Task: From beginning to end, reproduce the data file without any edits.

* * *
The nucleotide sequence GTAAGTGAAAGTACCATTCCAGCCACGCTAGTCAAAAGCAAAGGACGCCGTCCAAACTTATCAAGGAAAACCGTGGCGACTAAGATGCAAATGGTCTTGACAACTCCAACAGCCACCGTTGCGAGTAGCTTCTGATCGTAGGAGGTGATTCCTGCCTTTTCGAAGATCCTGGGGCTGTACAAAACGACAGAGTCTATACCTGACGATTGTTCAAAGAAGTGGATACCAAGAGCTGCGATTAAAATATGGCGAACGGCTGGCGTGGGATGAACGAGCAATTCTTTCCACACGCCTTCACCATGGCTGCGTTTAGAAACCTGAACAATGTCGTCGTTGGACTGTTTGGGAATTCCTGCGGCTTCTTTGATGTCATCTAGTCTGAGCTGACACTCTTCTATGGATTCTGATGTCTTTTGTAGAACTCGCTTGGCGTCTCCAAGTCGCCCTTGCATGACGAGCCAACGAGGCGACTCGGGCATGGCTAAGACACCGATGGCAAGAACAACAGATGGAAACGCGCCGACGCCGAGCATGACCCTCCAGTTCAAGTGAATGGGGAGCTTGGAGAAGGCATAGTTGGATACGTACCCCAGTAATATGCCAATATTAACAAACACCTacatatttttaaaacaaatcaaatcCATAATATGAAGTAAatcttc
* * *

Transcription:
The nucleotide sequence GTAAGTGAAAGTACCATTCCAGCCACGCTAGTCAAAAGCAAAGGACGCCGTCCAAACTTATCAAGGAAAACCGTGGCGACTAAGATGCAAATGGTCTTGACAACTCCAACAGCCACCGTTGCGAGTAGCTTCTGATCGTAGGAGGTGATTCCTGCCTTTTCGAAGATCCTGGGGCTGTACAAAACGACAGAGTCTATACCTGACGATTGTTCAAAGAAGTGGATACCAAGAGCTGCGATTAAAATATGGCGAACGGCTGGCGTGGGATGAACGAGCAATTCTTTCCACACGCCTTCACCATGGCTGCGTTTAGAAACCTGAACAATGTCGTCGTTGGACTGTTTGGGAATTCCTGCGGCTTCTTTGATGTCATCTAGTCTGAGCTGACACTCTTCTATGGATTCTGATGTCTTTTGTAGAACTCGCTTGGCGTCTCCAAGTCGCCCTTGCATGACGAGCCAACGAGGCGACTCGGGCATGGCTAAGACACCGATGGCAAGAACAACAGATGGAAACGCGCCGACGCCGAGCATGACCCTCCAGTTCAAGTGAATGGGGAGCTTGGAGAAGGCATAGTTGGATACGTACCCCAGTAATATGCCAATATTAACAAACACCTacatatttttaaaacaaatcaaatcCATAATATGAAGTAAatcttc